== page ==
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The kids being kids at Sugar Beach

What’s Your Favourite Doughnut Flavour Combination?

doughnut flavour combination

 

I will admit it: I love doughnuts. There’s something so pleasing about that combination of fried dough, sugar, fillings and toppings that makes my stomach purr with delight. Whether I am hungry or not, every time I pass by a doughnut shop I feel a slight twinge to slip inside and purchase one of these tasty treats. Today I ask you, my readers, what’s your favourite doughnut flavour combination?

Yesterday evening, with my girls in the car cruising about town, we drove past a Krispy Kreme doughnut shop. My doughnut radar quickly went off, I parked the car and we went in to bask in the joy of picking out a dozen doughnuts for a Saturday night family treat.

But what to choose? We were faced with a great glass case of doughnuts, and all of them looked so good. I quickly chose a couple of mint chocolate for my son and sea salt caramel for me. My daughter had to have one with sprinkles as well as a strawberry filled powdered. It wouldn’t be a visit to a doughnut shop without buying some cream filled doughnuts or the melt in your mouth original glazed.

Our mouths watered as I gingerly carried the precious box to the car and we drove home. Everyone pounced as the box was opened and my family swiftly devoured half a dozen doughnuts. Krispy Kreme did not disappoint.

What was my favourite doughnut flavour combination from last night’s box? For me, hands down it was the sea salt caramel, which Krispy Kreme describes as “filled with salted caramel filling, dipped in decadent chocolate icing, drizzled with both the chocolate and caramel icings and topped with a blend of amber sugar, salt sprinkle and Ghirardelli mini chocolate chips.”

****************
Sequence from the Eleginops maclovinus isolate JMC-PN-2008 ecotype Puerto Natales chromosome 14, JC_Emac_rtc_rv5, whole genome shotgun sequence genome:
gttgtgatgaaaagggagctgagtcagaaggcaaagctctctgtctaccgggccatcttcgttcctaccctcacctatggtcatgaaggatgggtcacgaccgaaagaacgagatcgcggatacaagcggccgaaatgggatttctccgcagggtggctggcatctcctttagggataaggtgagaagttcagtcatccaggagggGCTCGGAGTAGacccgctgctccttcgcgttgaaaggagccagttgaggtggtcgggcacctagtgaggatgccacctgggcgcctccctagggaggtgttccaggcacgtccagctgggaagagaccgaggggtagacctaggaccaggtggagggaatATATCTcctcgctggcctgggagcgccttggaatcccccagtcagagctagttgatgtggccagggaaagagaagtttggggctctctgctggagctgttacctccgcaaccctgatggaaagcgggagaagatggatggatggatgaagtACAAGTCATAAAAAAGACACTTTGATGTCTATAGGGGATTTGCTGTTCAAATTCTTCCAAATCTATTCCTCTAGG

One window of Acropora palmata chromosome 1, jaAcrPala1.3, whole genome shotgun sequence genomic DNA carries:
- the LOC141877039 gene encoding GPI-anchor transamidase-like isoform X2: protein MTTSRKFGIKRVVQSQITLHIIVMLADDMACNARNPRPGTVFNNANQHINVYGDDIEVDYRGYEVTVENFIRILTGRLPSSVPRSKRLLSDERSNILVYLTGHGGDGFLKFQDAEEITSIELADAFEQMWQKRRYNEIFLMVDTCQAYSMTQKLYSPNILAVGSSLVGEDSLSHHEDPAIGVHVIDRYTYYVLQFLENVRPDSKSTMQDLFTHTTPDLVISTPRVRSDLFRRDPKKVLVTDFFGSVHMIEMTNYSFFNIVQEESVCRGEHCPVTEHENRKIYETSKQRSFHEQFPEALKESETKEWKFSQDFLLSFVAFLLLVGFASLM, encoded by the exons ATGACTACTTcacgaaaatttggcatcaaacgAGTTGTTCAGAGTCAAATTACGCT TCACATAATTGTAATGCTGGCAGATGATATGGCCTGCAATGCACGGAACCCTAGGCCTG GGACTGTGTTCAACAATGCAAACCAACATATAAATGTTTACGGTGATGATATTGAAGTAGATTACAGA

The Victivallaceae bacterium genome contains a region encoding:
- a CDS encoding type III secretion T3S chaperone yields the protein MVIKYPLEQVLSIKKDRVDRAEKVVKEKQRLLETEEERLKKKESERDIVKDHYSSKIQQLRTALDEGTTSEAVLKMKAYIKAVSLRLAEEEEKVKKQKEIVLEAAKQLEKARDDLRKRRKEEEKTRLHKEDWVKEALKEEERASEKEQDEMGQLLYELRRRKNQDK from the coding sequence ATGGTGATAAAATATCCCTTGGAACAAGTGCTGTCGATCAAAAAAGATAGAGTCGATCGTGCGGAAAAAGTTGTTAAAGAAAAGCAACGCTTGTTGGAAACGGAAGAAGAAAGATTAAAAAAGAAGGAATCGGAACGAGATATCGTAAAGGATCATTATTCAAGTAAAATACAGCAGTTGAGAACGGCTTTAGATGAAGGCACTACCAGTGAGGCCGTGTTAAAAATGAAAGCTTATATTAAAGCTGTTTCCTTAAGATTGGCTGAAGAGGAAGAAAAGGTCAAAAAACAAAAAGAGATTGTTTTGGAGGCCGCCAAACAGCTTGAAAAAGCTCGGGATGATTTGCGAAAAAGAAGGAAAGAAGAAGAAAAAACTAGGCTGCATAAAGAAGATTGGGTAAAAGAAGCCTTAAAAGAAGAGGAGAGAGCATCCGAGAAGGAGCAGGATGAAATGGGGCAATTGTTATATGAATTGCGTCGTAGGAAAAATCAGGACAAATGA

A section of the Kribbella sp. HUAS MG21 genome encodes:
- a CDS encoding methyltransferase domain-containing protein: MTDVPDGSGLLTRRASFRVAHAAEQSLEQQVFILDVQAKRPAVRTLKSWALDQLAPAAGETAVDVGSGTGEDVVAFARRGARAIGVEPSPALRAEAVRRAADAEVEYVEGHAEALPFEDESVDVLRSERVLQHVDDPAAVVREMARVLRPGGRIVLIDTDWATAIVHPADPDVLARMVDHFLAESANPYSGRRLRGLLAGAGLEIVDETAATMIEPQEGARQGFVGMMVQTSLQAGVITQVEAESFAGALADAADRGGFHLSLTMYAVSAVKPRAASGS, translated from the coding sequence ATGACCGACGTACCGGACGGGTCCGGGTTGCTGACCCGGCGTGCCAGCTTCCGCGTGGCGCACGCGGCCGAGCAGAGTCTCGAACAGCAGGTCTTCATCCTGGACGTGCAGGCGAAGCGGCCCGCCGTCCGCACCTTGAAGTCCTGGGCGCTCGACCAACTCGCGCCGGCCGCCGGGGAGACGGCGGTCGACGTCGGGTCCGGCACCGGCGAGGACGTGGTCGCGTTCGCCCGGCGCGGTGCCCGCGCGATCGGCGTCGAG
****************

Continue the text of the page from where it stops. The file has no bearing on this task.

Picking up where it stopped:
But Krispy Kreme, while I do love their fresh and creative doughnuts, is not the only game in town. Every Canadian town has its local Tim Hortons, with traditional favourites such as Boston Cream, Canadian Maple, Sour Cream Plain or Chocolate Glazed. Tim Hortons doughnuts are okay, but over the last couple of years I have eaten a few too many stale baked goods from this establishment.

With more doughnut shops per capita in Canada than any other country in the world, it’s easy to find other basic doughnuts at establishments such as Coffee Time or Country Style, or you can go to a gourmet place and try fancy flavour combinations such as apricot and ginger, bacon and maple or chocolate fudge with grilled strawberries.

I find that most of the gourmet doughnut flavour combinations are too indulgent for me and sometimes I’m happy to consume an original glazed. It is hard for me to refuse a doughnut (or a cupcake, or cake, or tarte…) filled with caramel, so my vote for my favourite doughnut flavour combination is definitely caramel and chocolate.

I know I missed National Doughnut Day on June 2, which is definitely a special day of the year, but for me every day is a day to celebrate the doughnut. Tell me what your favourite doughnut flavour combination is by leaving a comment here or Tweet me @AliciaRichler. I look forward to trying all these flavours.